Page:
Sold in part to Benefit the John C.M. Nash Trust
Post Lot Text
GOLD MEDALS FOR GAMES
Game theory is the science of strategy. In most political, social, and economic interactions, the choices of the participants impact one another. Therefore each has to think about others’ decisions, recognizing that conversely the others are thinking about theirs. Amazingly, this complex thinking about thinking can be systematized. Research on how to do so has led to several Nobel prizes, starting with those to John Nash, Reinhard Selten, and John Harsanyi 25 years ago in 1994.
People have been making strategic decisions for millennia, perhaps most dramatically in military conflicts, but also in dealing with family, friends, business rivals, and sports opponents. They have developed a lot of art specific to their experiences. Game theory builds on that, identifies common features, and develops general principles which can then facilitate strategic thinking for new applications.
The first such successful theorizing came from the polymath John von Neumann and his economist coauthor Oskar Morgenstern. They considered two-person games of pure conflict (win-lose or zero-sum games) where one player’s gain necessarily entails the other’s loss. Sports contests are the best-known examples. Von Neumann and Morgenstern proved a mathematical theorem: that zero-sum games always have an equilibrium, a pair of strategies, one for each player, such that neither can gain by deviating to a different strategy. They also showed that the equilibrium often involves mixing moves: acting randomly on any one occasion so as to keep the other player guessing. For example, a penalty kicker in soccer should not always kick to the goalie’s left. The theorem also shows how to calculate the proportions in which the kicker should mix left and right kicks.
But most games have more than two players, and can be win-win (international trade) or lose-lose (nuclear arms race). Most games are not one-offs; they can be repeated, or be a part of a sequence of different interactions. Advances in game theory have enabled us to understand such games and their outcomes.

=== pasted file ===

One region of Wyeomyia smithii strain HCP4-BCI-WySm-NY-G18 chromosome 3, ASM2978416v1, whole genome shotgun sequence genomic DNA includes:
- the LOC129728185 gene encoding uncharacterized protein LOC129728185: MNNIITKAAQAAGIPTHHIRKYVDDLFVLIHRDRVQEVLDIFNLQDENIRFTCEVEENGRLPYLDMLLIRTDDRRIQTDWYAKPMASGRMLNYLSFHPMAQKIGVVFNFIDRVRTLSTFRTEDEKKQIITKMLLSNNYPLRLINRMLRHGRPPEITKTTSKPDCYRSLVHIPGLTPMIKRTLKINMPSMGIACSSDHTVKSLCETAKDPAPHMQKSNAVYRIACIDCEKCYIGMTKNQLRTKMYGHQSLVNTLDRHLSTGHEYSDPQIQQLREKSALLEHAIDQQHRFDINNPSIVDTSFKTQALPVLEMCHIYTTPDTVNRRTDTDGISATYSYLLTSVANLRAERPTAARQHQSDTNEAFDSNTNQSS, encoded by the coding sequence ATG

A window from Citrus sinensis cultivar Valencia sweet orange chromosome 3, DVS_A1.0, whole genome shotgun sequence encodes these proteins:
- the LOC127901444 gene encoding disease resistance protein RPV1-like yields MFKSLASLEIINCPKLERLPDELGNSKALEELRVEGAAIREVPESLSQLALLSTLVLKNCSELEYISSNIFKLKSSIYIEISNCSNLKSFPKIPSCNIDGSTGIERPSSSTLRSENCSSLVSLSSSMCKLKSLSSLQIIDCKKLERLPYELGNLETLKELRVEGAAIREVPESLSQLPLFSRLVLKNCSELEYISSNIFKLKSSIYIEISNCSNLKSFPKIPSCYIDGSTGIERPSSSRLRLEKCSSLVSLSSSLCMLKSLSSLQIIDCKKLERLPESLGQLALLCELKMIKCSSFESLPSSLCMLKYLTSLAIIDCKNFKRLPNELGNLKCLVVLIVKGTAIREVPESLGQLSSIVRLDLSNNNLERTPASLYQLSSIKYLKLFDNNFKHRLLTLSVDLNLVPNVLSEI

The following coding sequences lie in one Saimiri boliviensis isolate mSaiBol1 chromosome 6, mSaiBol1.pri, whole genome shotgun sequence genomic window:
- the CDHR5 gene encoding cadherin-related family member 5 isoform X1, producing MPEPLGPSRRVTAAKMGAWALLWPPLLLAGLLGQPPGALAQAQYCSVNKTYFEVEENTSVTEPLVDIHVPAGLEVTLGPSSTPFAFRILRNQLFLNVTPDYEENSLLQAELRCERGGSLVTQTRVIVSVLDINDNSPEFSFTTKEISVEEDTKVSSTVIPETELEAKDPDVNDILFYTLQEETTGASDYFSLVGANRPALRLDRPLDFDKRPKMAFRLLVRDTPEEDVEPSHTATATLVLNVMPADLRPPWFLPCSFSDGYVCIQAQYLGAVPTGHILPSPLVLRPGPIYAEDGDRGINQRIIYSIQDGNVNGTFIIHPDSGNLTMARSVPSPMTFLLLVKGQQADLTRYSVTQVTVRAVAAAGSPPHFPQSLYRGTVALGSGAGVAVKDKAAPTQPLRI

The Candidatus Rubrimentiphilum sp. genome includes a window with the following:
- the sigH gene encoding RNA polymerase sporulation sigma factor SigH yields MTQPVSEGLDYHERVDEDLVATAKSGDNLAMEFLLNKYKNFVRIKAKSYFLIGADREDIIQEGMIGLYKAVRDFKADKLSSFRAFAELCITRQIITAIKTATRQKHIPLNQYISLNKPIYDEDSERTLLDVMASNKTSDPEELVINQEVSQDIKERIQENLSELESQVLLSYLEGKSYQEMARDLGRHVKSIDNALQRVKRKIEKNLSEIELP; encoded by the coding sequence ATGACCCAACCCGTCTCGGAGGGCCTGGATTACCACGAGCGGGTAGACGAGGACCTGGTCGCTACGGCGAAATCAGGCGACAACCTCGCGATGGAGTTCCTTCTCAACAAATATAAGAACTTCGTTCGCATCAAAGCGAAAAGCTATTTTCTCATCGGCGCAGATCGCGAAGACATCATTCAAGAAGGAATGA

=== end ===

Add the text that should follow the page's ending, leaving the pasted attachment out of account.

John Nash’s first Nobel-worthy contribution proved that many-player, non-zero-sum games also have an equilibrium: a configuration of all players’ strategies where no one has any incentive to switch to a different strategy. With Nash equilibrium in hand as their “solution concept” for understanding and predicting strategic behavior, social scientists could now investigate countless applications that had previously eluded systematic investigation, in fields from economics and law to political science and military strategy, even biology.
As fellow Nobel Laureate Roger Myerson put it in his own homage: “Nash carried social science into a new world where a unified analytical structure can be found for studying all situations of conflict and cooperation…The formulation of Nash equilibrium has had a fundamental and pervasive impact in economics and the social sciences, comparable to that of the discovery of the DNA double helix in the biological sciences.”
The best-known example of Nash equilibrium in action is the Prisoners’ Dilemma. Nash’s Ph.D. adviser Albert Tucker invented the story of this game. The police interrogate two suspects separately, and suggest to each that he or she should fink on the other and turn state’s evidence. “If the other does not fink, then you can cut a good deal for yourself by giving evidence against the other; if the other finks and you hold out, the court will treat you especially harshly. Thus no matter what the other does, it is better for you to fink than not to fink—finking is your uniformly best or ‘dominant’ strategy.” This is the case whether the two are actually guilty, as in some episodes of Law and Order, or innocent, as in LA Confidential. Of course, when both fink, both fare worse than if both had held out. Although holding out is jointly better, it does not survive their separate temptations to fink—it is not a Nash equilibrium!